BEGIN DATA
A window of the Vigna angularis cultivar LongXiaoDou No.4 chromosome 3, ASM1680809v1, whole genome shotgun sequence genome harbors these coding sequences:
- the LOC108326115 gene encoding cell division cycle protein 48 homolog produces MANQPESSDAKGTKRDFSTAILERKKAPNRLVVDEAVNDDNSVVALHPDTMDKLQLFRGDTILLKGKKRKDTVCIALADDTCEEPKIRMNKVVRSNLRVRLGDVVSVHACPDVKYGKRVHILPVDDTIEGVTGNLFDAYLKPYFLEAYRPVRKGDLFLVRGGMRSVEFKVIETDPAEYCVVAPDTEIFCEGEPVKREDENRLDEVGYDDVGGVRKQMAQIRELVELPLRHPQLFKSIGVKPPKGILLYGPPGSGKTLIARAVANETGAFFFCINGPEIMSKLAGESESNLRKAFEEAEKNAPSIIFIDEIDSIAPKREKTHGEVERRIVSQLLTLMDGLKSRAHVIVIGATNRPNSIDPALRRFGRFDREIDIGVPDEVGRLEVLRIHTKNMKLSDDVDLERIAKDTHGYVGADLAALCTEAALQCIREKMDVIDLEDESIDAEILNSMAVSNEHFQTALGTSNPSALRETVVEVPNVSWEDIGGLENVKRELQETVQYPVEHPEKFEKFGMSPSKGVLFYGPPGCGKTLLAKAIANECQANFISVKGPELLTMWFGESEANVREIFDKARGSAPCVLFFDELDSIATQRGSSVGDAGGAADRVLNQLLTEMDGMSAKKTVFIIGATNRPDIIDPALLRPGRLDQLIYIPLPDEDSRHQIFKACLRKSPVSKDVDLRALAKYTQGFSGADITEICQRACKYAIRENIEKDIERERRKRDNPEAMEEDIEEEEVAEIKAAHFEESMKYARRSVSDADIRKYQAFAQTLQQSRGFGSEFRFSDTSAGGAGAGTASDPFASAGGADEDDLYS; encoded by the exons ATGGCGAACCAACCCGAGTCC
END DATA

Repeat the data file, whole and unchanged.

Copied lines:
A window of the Vigna angularis cultivar LongXiaoDou No.4 chromosome 3, ASM1680809v1, whole genome shotgun sequence genome harbors these coding sequences:
- the LOC108326115 gene encoding cell division cycle protein 48 homolog produces MANQPESSDAKGTKRDFSTAILERKKAPNRLVVDEAVNDDNSVVALHPDTMDKLQLFRGDTILLKGKKRKDTVCIALADDTCEEPKIRMNKVVRSNLRVRLGDVVSVHACPDVKYGKRVHILPVDDTIEGVTGNLFDAYLKPYFLEAYRPVRKGDLFLVRGGMRSVEFKVIETDPAEYCVVAPDTEIFCEGEPVKREDENRLDEVGYDDVGGVRKQMAQIRELVELPLRHPQLFKSIGVKPPKGILLYGPPGSGKTLIARAVANETGAFFFCINGPEIMSKLAGESESNLRKAFEEAEKNAPSIIFIDEIDSIAPKREKTHGEVERRIVSQLLTLMDGLKSRAHVIVIGATNRPNSIDPALRRFGRFDREIDIGVPDEVGRLEVLRIHTKNMKLSDDVDLERIAKDTHGYVGADLAALCTEAALQCIREKMDVIDLEDESIDAEILNSMAVSNEHFQTALGTSNPSALRETVVEVPNVSWEDIGGLENVKRELQETVQYPVEHPEKFEKFGMSPSKGVLFYGPPGCGKTLLAKAIANECQANFISVKGPELLTMWFGESEANVREIFDKARGSAPCVLFFDELDSIATQRGSSVGDAGGAADRVLNQLLTEMDGMSAKKTVFIIGATNRPDIIDPALLRPGRLDQLIYIPLPDEDSRHQIFKACLRKSPVSKDVDLRALAKYTQGFSGADITEICQRACKYAIRENIEKDIERERRKRDNPEAMEEDIEEEEVAEIKAAHFEESMKYARRSVSDADIRKYQAFAQTLQQSRGFGSEFRFSDTSAGGAGAGTASDPFASAGGADEDDLYS; encoded by the exons ATGGCGAACCAACCCGAGTCC